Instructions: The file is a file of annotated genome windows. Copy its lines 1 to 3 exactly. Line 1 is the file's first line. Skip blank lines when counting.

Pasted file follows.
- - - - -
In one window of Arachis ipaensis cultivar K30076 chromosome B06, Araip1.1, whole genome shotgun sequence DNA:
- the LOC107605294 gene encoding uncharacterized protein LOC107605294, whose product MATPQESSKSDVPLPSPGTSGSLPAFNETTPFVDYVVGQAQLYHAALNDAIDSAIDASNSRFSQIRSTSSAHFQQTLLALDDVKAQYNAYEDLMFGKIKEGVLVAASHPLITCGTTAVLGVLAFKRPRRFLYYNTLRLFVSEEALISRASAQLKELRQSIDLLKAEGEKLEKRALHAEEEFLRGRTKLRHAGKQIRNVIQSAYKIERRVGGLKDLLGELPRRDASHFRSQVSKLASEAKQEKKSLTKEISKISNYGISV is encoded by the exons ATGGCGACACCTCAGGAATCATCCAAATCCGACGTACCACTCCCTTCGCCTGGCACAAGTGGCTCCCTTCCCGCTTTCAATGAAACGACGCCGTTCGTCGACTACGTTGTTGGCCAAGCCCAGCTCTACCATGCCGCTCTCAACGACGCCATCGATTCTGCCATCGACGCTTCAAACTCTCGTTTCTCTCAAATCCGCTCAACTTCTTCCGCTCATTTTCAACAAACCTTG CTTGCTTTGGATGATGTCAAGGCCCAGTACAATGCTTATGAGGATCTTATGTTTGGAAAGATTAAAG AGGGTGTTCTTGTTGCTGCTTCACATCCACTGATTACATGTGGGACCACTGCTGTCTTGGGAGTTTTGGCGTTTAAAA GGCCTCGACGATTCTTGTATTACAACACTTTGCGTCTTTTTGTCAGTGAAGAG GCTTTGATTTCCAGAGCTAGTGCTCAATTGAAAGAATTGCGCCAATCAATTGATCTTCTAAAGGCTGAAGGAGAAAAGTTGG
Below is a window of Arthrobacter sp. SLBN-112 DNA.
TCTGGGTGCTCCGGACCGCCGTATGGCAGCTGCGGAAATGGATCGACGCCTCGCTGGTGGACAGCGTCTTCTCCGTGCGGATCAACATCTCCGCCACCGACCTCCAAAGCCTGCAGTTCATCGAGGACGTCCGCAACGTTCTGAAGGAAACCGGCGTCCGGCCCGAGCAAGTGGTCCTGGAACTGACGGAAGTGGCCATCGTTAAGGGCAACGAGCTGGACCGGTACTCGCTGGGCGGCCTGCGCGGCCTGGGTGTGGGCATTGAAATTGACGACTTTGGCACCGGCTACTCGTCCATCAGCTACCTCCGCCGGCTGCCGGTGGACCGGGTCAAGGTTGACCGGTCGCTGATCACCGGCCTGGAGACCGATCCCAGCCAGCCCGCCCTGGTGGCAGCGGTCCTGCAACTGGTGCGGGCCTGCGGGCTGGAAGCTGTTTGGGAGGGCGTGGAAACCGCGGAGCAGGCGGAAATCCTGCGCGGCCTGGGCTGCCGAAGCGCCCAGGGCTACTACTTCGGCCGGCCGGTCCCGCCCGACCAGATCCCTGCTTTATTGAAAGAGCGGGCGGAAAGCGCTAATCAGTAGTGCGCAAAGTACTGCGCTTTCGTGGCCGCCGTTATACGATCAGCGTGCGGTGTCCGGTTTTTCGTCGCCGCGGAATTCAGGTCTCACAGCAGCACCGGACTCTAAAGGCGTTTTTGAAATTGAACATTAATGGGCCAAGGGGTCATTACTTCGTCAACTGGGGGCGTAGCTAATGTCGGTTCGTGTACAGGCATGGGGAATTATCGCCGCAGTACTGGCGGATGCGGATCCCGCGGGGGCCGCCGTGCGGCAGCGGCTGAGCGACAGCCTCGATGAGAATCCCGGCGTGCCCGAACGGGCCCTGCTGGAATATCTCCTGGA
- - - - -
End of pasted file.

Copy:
In one window of Arachis ipaensis cultivar K30076 chromosome B06, Araip1.1, whole genome shotgun sequence DNA:
- the LOC107605294 gene encoding uncharacterized protein LOC107605294, whose product MATPQESSKSDVPLPSPGTSGSLPAFNETTPFVDYVVGQAQLYHAALNDAIDSAIDASNSRFSQIRSTSSAHFQQTLLALDDVKAQYNAYEDLMFGKIKEGVLVAASHPLITCGTTAVLGVLAFKRPRRFLYYNTLRLFVSEEALISRASAQLKELRQSIDLLKAEGEKLEKRALHAEEEFLRGRTKLRHAGKQIRNVIQSAYKIERRVGGLKDLLGELPRRDASHFRSQVSKLASEAKQEKKSLTKEISKISNYGISV is encoded by the exons ATGGCGACACCTCAGGAATCATCCAAATCCGACGTACCACTCCCTTCGCCTGGCACAAGTGGCTCCCTTCCCGCTTTCAATGAAACGACGCCGTTCGTCGACTACGTTGTTGGCCAAGCCCAGCTCTACCATGCCGCTCTCAACGACGCCATCGATTCTGCCATCGACGCTTCAAACTCTCGTTTCTCTCAAATCCGCTCAACTTCTTCCGCTCATTTTCAACAAACCTTG CTTGCTTTGGATGATGTCAAGGCCCAGTACAATGCTTATGAGGATCTTATGTTTGGAAAGATTAAAG AGGGTGTTCTTGTTGCTGCTTCACATCCACTGATTACATGTGGGACCACTGCTGTCTTGGGAGTTTTGGCGTTTAAAA GGCCTCGACGATTCTTGTATTACAACACTTTGCGTCTTTTTGTCAGTGAAGAG GCTTTGATTTCCAGAGCTAGTGCTCAATTGAAAGAATTGCGCCAATCAATTGATCTTCTAAAGGCTGAAGGAGAAAAGTTGG
Below is a window of Arthrobacter sp. SLBN-112 DNA.